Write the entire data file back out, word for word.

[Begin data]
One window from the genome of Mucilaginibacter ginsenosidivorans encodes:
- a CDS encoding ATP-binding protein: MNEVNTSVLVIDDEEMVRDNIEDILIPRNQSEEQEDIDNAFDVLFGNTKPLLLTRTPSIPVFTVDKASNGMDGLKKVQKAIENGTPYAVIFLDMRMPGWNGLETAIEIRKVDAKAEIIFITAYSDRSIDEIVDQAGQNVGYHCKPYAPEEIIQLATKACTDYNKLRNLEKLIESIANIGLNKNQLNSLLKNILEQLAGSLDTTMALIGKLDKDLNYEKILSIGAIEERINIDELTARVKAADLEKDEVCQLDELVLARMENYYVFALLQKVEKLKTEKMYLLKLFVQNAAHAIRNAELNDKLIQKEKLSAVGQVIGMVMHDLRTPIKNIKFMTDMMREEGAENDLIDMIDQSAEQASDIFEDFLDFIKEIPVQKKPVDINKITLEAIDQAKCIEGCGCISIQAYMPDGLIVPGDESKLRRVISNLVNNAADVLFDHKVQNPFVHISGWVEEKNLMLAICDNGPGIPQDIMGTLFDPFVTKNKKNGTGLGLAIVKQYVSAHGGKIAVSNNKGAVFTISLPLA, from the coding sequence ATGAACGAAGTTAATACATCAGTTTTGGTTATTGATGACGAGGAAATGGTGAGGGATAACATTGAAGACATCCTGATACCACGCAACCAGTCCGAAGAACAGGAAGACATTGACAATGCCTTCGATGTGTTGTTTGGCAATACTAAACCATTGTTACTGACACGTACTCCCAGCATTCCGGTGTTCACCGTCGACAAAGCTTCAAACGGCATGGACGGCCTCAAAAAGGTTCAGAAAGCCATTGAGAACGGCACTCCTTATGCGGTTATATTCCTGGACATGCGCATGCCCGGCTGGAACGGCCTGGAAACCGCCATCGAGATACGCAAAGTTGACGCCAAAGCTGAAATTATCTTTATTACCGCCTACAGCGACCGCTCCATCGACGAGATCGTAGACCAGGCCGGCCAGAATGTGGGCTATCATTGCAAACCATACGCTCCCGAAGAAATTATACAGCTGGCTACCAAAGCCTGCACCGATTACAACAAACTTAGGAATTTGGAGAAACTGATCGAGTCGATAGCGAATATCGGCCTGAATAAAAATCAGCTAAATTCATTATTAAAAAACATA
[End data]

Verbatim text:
One window from the genome of Mucilaginibacter ginsenosidivorans encodes:
- a CDS encoding ATP-binding protein: MNEVNTSVLVIDDEEMVRDNIEDILIPRNQSEEQEDIDNAFDVLFGNTKPLLLTRTPSIPVFTVDKASNGMDGLKKVQKAIENGTPYAVIFLDMRMPGWNGLETAIEIRKVDAKAEIIFITAYSDRSIDEIVDQAGQNVGYHCKPYAPEEIIQLATKACTDYNKLRNLEKLIESIANIGLNKNQLNSLLKNILEQLAGSLDTTMALIGKLDKDLNYEKILSIGAIEERINIDELTARVKAADLEKDEVCQLDELVLARMENYYVFALLQKVEKLKTEKMYLLKLFVQNAAHAIRNAELNDKLIQKEKLSAVGQVIGMVMHDLRTPIKNIKFMTDMMREEGAENDLIDMIDQSAEQASDIFEDFLDFIKEIPVQKKPVDINKITLEAIDQAKCIEGCGCISIQAYMPDGLIVPGDESKLRRVISNLVNNAADVLFDHKVQNPFVHISGWVEEKNLMLAICDNGPGIPQDIMGTLFDPFVTKNKKNGTGLGLAIVKQYVSAHGGKIAVSNNKGAVFTISLPLA, from the coding sequence ATGAACGAAGTTAATACATCAGTTTTGGTTATTGATGACGAGGAAATGGTGAGGGATAACATTGAAGACATCCTGATACCACGCAACCAGTCCGAAGAACAGGAAGACATTGACAATGCCTTCGATGTGTTGTTTGGCAATACTAAACCATTGTTACTGACACGTACTCCCAGCATTCCGGTGTTCACCGTCGACAAAGCTTCAAACGGCATGGACGGCCTCAAAAAGGTTCAGAAAGCCATTGAGAACGGCACTCCTTATGCGGTTATATTCCTGGACATGCGCATGCCCGGCTGGAACGGCCTGGAAACCGCCATCGAGATACGCAAAGTTGACGCCAAAGCTGAAATTATCTTTATTACCGCCTACAGCGACCGCTCCATCGACGAGATCGTAGACCAGGCCGGCCAGAATGTGGGCTATCATTGCAAACCATACGCTCCCGAAGAAATTATACAGCTGGCTACCAAAGCCTGCACCGATTACAACAAACTTAGGAATTTGGAGAAACTGATCGAGTCGATAGCGAATATCGGCCTGAATAAAAATCAGCTAAATTCATTATTAAAAAACATA